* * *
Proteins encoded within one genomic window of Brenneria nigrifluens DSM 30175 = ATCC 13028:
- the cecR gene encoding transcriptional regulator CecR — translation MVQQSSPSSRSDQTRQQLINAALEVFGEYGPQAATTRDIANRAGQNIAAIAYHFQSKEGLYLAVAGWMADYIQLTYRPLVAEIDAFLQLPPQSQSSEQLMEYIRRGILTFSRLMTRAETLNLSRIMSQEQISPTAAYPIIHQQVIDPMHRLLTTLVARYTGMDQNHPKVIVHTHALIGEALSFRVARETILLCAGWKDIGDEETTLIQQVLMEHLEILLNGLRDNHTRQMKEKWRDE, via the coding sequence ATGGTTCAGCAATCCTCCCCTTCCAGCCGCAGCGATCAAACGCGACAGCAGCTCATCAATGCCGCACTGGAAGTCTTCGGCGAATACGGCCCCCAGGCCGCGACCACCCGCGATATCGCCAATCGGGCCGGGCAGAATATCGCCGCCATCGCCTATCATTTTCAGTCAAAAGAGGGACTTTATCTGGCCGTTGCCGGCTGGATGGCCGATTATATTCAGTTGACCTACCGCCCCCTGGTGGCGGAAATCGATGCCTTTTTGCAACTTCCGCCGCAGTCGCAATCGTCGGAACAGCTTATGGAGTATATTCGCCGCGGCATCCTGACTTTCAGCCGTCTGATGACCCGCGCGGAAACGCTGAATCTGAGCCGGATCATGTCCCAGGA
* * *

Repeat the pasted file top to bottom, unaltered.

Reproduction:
Proteins encoded within one genomic window of Brenneria nigrifluens DSM 30175 = ATCC 13028:
- the cecR gene encoding transcriptional regulator CecR — translation MVQQSSPSSRSDQTRQQLINAALEVFGEYGPQAATTRDIANRAGQNIAAIAYHFQSKEGLYLAVAGWMADYIQLTYRPLVAEIDAFLQLPPQSQSSEQLMEYIRRGILTFSRLMTRAETLNLSRIMSQEQISPTAAYPIIHQQVIDPMHRLLTTLVARYTGMDQNHPKVIVHTHALIGEALSFRVARETILLCAGWKDIGDEETTLIQQVLMEHLEILLNGLRDNHTRQMKEKWRDE, via the coding sequence ATGGTTCAGCAATCCTCCCCTTCCAGCCGCAGCGATCAAACGCGACAGCAGCTCATCAATGCCGCACTGGAAGTCTTCGGCGAATACGGCCCCCAGGCCGCGACCACCCGCGATATCGCCAATCGGGCCGGGCAGAATATCGCCGCCATCGCCTATCATTTTCAGTCAAAAGAGGGACTTTATCTGGCCGTTGCCGGCTGGATGGCCGATTATATTCAGTTGACCTACCGCCCCCTGGTGGCGGAAATCGATGCCTTTTTGCAACTTCCGCCGCAGTCGCAATCGTCGGAACAGCTTATGGAGTATATTCGCCGCGGCATCCTGACTTTCAGCCGTCTGATGACCCGCGCGGAAACGCTGAATCTGAGCCGGATCATGTCCCAGGA